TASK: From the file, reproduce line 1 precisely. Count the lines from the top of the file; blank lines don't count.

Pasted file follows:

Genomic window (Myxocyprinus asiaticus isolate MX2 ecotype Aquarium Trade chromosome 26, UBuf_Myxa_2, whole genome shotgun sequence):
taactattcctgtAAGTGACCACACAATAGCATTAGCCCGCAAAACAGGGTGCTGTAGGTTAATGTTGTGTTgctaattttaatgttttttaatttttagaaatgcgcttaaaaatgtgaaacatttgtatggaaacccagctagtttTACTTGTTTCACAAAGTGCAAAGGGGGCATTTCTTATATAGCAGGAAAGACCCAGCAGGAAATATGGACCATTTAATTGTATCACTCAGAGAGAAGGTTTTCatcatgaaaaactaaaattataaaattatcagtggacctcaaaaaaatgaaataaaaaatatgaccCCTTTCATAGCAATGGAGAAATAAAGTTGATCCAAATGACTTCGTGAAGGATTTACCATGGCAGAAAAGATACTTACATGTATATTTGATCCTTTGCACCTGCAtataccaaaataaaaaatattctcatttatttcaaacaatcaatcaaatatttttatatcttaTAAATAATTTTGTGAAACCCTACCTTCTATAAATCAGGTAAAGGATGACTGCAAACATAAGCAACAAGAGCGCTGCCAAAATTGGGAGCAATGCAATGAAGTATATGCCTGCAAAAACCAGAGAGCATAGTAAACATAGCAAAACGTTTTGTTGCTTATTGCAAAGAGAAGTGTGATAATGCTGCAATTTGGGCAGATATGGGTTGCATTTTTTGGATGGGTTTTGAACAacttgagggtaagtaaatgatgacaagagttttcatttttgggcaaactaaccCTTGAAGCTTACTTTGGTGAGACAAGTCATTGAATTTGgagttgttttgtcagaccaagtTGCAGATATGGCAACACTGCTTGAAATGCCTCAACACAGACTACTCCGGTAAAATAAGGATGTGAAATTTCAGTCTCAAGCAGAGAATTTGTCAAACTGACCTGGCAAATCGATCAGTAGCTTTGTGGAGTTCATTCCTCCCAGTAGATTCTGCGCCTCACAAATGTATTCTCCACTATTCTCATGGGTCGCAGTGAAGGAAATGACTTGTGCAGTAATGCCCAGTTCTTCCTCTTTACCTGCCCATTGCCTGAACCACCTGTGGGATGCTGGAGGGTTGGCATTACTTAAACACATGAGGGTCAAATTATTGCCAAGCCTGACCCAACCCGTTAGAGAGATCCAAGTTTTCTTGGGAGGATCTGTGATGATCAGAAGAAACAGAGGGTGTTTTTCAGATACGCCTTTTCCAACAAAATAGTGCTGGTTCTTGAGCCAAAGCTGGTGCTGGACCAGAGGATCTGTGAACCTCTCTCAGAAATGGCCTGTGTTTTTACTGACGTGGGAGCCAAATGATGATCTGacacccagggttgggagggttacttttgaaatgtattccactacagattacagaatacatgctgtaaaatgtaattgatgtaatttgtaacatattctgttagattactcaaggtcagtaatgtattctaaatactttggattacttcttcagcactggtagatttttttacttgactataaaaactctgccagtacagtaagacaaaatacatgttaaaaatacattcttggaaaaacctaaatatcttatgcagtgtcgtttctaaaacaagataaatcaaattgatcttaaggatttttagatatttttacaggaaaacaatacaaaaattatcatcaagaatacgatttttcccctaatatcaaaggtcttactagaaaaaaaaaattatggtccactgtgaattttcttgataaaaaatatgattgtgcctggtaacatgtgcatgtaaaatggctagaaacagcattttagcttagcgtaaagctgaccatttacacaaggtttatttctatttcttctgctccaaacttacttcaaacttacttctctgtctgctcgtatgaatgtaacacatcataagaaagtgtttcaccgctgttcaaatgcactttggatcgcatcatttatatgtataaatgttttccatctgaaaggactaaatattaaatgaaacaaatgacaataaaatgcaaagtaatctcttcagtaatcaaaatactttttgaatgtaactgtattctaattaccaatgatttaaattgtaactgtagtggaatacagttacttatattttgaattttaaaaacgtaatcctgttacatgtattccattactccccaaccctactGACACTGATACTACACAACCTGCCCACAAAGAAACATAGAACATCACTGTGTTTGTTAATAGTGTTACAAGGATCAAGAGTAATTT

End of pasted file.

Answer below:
Genomic window (Myxocyprinus asiaticus isolate MX2 ecotype Aquarium Trade chromosome 26, UBuf_Myxa_2, whole genome shotgun sequence):